Blowing the trumpet

Please permit a bit of passion (rant?) this Friday morning.

Sometimes I think about the task ahead for local media, and I just want to scream. I heard at a conference a couple of weeks ago the analogy of a media company being a mechanic trying to fix the car while driving it at the same time, and I think that’s pretty accurate. Surely a dual path strategy is the way to go, but the inherent problem is an inertia barrier, because who has the time to give attention to something that doesn’t immediately help the bottom line? All this does is make me want to scream louder.

My frustration reaches explosive levels when little bits and pieces of new information enter my mind and mix with what’s already there. KA‐BOOM!

And so I get excited and worried at the same time. I want to tell the world what I see, but few want to listen. I come off as arrogant sometimes, because, well, I can get so far downstream that the language I use is off‐putting. I use abbreviations generally accepted by cronies but meaningless to potential clients, and it can be frustrating beyond measure. Fortunately, I’m with people now who are very helpful at keeping me on point, and for that I’m grateful.

I don’t look down my nose on anybody. If you’re doing a sensational job with local news in your market, if you’re making money, if you’re winning awards and being a sensational community citizen, if your company is thriving, if the people in your shop are happy and fulfilled, and if everything is perfect in your world, I salute you. If, on the other hand, your staff is ready to revolt, your ratings are down, your community service sucks, problems make you dread coming to work, and your company is about to go under, I salute you too.

You know why? Because, this is hard shit we do. People who sit outside the ropes and lob grenades day‐in‐and‐day‐out at the industry fail to give due props to the sincere and monumental effort that goes into being purveyors of “the news” in any community and in any form of traditional media.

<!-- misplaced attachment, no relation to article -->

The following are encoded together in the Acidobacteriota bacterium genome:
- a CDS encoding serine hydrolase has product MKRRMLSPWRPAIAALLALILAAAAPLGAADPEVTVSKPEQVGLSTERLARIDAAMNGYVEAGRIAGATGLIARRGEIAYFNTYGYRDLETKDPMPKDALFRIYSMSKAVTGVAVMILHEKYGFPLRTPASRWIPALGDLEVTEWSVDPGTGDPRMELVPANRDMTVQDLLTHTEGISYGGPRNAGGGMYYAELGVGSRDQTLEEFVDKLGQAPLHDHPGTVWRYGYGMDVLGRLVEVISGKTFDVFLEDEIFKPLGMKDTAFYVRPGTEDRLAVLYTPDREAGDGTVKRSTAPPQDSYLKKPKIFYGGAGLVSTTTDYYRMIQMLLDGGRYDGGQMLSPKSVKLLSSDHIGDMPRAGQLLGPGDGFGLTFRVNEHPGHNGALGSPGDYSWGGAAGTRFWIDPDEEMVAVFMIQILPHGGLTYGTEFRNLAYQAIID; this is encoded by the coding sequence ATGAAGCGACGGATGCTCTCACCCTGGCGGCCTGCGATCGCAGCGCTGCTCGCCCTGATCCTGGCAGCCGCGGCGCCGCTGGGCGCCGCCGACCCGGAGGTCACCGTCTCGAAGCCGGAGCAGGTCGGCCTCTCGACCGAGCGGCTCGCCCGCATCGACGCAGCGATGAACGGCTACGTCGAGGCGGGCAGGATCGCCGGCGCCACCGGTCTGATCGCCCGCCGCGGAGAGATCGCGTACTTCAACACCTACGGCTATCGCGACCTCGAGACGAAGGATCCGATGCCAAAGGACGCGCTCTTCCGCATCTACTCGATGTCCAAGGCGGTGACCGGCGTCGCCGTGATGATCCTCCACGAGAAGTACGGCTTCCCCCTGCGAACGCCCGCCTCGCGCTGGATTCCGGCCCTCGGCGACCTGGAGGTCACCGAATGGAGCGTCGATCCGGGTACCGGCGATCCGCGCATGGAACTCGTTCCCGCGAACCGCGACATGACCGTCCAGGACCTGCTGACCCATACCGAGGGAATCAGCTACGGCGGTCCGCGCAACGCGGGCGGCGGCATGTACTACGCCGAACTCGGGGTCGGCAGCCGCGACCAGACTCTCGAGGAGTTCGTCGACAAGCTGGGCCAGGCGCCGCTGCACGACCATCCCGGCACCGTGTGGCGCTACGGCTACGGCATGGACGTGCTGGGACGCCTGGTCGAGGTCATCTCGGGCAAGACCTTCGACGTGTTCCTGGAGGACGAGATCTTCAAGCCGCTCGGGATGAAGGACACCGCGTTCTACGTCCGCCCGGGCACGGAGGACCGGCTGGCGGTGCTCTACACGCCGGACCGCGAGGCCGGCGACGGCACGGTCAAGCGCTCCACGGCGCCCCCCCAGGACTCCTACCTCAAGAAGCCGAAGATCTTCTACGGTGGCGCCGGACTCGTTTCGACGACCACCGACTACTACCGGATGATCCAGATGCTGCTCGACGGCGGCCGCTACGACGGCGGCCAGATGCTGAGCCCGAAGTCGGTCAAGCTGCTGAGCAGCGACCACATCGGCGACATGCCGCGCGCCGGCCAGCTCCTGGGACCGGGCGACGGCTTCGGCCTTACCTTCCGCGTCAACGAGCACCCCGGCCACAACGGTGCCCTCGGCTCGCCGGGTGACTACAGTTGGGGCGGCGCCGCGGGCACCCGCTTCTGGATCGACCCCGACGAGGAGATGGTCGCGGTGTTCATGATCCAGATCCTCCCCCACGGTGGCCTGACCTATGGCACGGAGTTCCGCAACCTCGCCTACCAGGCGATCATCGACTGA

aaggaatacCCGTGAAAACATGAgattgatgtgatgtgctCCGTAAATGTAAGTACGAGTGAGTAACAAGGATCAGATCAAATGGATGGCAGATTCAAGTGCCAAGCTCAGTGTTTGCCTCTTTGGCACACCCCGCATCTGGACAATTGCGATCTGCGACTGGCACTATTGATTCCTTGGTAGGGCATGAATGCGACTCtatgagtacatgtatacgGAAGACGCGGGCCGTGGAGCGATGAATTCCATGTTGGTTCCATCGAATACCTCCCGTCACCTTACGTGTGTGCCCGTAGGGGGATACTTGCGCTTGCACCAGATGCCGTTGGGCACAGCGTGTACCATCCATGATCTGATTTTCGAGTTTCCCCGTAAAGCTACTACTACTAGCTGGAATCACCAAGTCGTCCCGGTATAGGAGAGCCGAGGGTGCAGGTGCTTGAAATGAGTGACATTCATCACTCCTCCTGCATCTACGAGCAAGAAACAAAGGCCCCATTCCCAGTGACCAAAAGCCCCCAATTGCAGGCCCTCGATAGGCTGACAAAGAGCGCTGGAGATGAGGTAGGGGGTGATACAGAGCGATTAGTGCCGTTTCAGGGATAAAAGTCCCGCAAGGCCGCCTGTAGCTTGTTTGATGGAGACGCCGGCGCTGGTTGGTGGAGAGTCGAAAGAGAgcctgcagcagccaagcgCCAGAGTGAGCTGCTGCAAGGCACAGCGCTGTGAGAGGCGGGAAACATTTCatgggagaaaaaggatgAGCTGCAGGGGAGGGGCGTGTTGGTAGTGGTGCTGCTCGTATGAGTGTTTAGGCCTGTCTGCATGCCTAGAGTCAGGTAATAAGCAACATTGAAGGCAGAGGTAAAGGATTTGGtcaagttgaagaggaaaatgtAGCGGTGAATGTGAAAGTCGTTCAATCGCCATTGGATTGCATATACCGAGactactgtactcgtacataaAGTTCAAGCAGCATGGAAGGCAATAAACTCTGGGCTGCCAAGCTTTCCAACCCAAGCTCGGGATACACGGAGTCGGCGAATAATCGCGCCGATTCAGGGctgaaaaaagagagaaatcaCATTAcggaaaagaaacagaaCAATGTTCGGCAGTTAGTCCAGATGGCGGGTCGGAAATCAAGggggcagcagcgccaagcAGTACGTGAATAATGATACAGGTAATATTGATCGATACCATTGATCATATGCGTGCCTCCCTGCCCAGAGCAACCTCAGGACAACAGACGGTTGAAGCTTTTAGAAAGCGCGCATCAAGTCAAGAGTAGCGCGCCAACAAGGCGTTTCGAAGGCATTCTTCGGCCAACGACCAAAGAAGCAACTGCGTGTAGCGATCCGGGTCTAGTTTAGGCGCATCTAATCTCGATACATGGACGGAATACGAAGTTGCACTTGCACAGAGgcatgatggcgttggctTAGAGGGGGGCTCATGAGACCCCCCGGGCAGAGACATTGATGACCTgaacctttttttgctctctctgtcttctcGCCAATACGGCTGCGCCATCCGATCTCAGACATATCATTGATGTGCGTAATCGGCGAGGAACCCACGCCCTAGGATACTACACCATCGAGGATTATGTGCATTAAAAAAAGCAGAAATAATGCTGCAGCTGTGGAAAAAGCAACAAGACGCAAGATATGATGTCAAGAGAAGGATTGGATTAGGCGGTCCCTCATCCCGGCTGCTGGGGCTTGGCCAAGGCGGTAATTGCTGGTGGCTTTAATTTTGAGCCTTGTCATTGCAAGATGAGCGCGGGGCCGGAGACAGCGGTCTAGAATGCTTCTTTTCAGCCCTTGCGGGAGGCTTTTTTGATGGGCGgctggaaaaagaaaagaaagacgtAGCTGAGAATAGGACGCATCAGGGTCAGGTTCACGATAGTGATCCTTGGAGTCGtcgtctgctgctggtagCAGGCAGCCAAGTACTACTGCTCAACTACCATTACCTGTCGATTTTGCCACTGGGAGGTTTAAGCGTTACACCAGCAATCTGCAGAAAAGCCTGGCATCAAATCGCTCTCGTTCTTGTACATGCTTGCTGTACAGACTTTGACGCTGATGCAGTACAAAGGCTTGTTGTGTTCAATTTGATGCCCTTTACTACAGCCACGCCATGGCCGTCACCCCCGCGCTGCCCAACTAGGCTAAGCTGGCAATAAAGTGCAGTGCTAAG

I’m well aware of that, and I think that I sometimes come off like I’m not. But you see, there is only so much time to warn people about what’s ahead. I’m out here and see minefields everywhere. I shout. I scream. I’ll do anything I can to (insert metaphor here) stop the disaster that awaits those who appear — through their behavior — blind to the dangers.

I suppose it’s viewed as presumptuous of me to forecast disaster, and that the real issue is who the hell am I? Okay. Fair enough. It’s not my responsibility for you to accept what I say; it’s only my responsibility to say it. Are you beginning to understand?

Why am I in this mood this morning?

A friend wrote to ask my opinion of projections that MySpace will take 20% of internet ad revenue. Here’s one of the graphs I wrote him:

And here’s the fun part for Murdoch. It’s all built by the users. THEY are the content, and this is a lesson local media companies simply refuse to accept (“Cough, cough. But what about all the LEGAL issues, Terry. And, I mean, if anybody can post anything, it’s a bloody minefield!). And so we just sit back and watch them eat our lunch, because it’s a short distance from to
The best advice that I have for local television stations are things nobody in their Media 1.0 “right mind” could possibly accept — that to win in this new media war, you have to outthink the new media giants, like Google, Yahoo!, MSN, MySpace, and now youTube. That means entering the disruption instead of using it to prop up our fading mass market models. For example — and I truly believe this — the road to success in the local unbundled news video space is to work together (yes, with the other local stations in town) to build THE online destination for local video viewing. We simply must get into the aggregation business, because if we don’t, we’ll simply become content creators. Isn’t a portion of the ad revenue better than nothing?

“Blah, blah, blah, blah blah.” Sometimes I must sound like the adults in a Charlie Brown TV special.

“Why do we sit here until we die?” the Lepers said outside the city during a terrible famine in ancient Hebrew times. They reasoned that it was better for them to beg mercy of the attackers who were besieging the city than to simply starve to death. When they got there, they discovered an abandoned camp, one filled with bounty beyond anything they could’ve imagined.

If this makes me sound arrogant, then so be it. Like I said, I can only share the vision. It’s up to you to decide if I’m crazy.


  1. That is an excellent idea. My husband works at a local affiliate, I have connections with lots of local bloggers …

    I bet something like that would take off really quickly.

    But like you said, could the local stations get over their proprietary competitiveness to jump on board?

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